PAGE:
1. Bid to Budget Theory: No Click Should Cost More Than 10% of Your Budget
When we set our budgets, it’s important to remember they have a job to do.
If you’re running a branded campaign to secure high quality leads/recapture folks, the budget should reflect the auction prices of that endeavor.
Likewise, if you’re going after competitive industries like law, finance, HVAC, or other high CPC verticals, plan on setting a budget that can afford you enough clicks that your conversion rate comes into play.
As a rule, I don’t like setting bids more than 10 percent of my budget because then I’m banking on a better than 10 percent conversion rate (which is above average).
Likewise, if there’s too much range in the auction prices, it can be challenging to get the budget to go where you want it to go.
The result of either scenario: there isn’t enough volume, so you suffer on quality score, but more importantly, you don’t get enough leads to make the marketing spend pay off.
2. Account Structure Theory: Setting Yourself up for Ease of Management vs. Profit vs. Control
There is no “right” way to run an account. Depending on your objectives and workflows, you may love tiering bids and treating each ad group as a “keyword concept” bucket. You may need absolute control over ad messaging and queries, favoring SKAGs (single keyword ad groups).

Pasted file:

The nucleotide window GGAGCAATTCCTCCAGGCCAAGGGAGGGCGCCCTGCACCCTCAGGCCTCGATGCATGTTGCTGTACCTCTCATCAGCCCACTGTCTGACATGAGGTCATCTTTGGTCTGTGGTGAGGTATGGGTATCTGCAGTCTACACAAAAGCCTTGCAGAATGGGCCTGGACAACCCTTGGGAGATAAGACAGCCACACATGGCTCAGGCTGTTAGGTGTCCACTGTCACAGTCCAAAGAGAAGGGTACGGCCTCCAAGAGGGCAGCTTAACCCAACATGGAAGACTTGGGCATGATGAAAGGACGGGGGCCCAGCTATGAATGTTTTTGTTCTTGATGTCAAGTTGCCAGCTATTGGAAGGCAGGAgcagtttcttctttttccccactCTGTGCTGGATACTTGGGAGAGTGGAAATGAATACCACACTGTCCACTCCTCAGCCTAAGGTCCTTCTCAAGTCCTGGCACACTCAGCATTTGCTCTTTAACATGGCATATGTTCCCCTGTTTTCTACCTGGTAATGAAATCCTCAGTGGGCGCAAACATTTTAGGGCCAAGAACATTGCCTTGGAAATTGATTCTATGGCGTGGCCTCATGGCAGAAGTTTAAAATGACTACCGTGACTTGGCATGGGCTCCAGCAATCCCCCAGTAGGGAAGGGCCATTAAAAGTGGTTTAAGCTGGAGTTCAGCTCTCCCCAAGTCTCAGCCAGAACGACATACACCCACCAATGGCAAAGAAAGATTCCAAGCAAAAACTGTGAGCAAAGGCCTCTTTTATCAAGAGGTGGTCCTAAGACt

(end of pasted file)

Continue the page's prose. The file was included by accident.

What’s important is that you have an honest review of your metrics and your available hours to work on your account.
Some strategies require much more hands on management (dynamic search ads, broad keywords, etc.) but when done well can deliver you volume and insights on how your ideal prospects search.
If you’re tight on budget and time, you will want a strategy that focuses your budget on your best prospects (via audiences, more restrictive match-types, etc.).
“Good” Quality Score can be found in both styles of management, but the more controlled strategies usually have the upper hand.
They are better suited to keyword to ad to landing page relevancy, but it’s important to remember restrictive strategies usually get introduced after the account has acquired data (and Google is predisposed to view the account in a favorable way).
3. Ad Copy & Landing Page Theory: 66% of Quality Score Is in the Ad & Landing Page Experience
Ads used to be chained to keyword relevancy, and copy rarely expressed anything than formulaic calls to action.
With the rise of expanded text ads, customizers, and a plethora of qualifying extensions, ads can speak to the heart of user pain points, while still honoring brand voice.
Yet many advertisers remain locked in old copy formulas, in part due to the success of their old copy and the fear losing momentum when launching a new ad.
Beyond copy, the landing pages need to deliver on the promise your ad makes, as well as provide a seamless experience.
While keyword stuffing landing pages is just as frowned upon as keyword stuffing ads, you’ll lose out on valuable relevancy points if the keyword concept is no where to be found.
*Data in this post is based on 63,000 U.S. based advertiser accounts who spent at least $1 over the course of Q2 2018.
All screenshots taken by author, January 2019